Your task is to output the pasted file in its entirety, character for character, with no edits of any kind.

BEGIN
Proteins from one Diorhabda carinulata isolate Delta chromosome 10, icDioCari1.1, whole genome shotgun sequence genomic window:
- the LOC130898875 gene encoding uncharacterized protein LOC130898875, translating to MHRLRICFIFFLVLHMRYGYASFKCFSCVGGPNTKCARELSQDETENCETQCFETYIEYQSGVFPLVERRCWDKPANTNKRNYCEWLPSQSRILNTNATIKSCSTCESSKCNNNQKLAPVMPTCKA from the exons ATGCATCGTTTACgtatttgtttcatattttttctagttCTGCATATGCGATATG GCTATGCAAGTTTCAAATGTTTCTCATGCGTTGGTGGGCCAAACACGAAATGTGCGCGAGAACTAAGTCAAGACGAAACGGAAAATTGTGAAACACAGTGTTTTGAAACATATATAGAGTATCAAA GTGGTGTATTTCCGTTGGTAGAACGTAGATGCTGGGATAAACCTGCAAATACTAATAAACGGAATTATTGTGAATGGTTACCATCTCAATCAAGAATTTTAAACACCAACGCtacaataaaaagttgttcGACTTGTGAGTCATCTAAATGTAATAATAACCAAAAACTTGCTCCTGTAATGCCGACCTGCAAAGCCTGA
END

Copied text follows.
Proteins from one Diorhabda carinulata isolate Delta chromosome 10, icDioCari1.1, whole genome shotgun sequence genomic window:
- the LOC130898875 gene encoding uncharacterized protein LOC130898875, translating to MHRLRICFIFFLVLHMRYGYASFKCFSCVGGPNTKCARELSQDETENCETQCFETYIEYQSGVFPLVERRCWDKPANTNKRNYCEWLPSQSRILNTNATIKSCSTCESSKCNNNQKLAPVMPTCKA from the exons ATGCATCGTTTACgtatttgtttcatattttttctagttCTGCATATGCGATATG GCTATGCAAGTTTCAAATGTTTCTCATGCGTTGGTGGGCCAAACACGAAATGTGCGCGAGAACTAAGTCAAGACGAAACGGAAAATTGTGAAACACAGTGTTTTGAAACATATATAGAGTATCAAA GTGGTGTATTTCCGTTGGTAGAACGTAGATGCTGGGATAAACCTGCAAATACTAATAAACGGAATTATTGTGAATGGTTACCATCTCAATCAAGAATTTTAAACACCAACGCtacaataaaaagttgttcGACTTGTGAGTCATCTAAATGTAATAATAACCAAAAACTTGCTCCTGTAATGCCGACCTGCAAAGCCTGA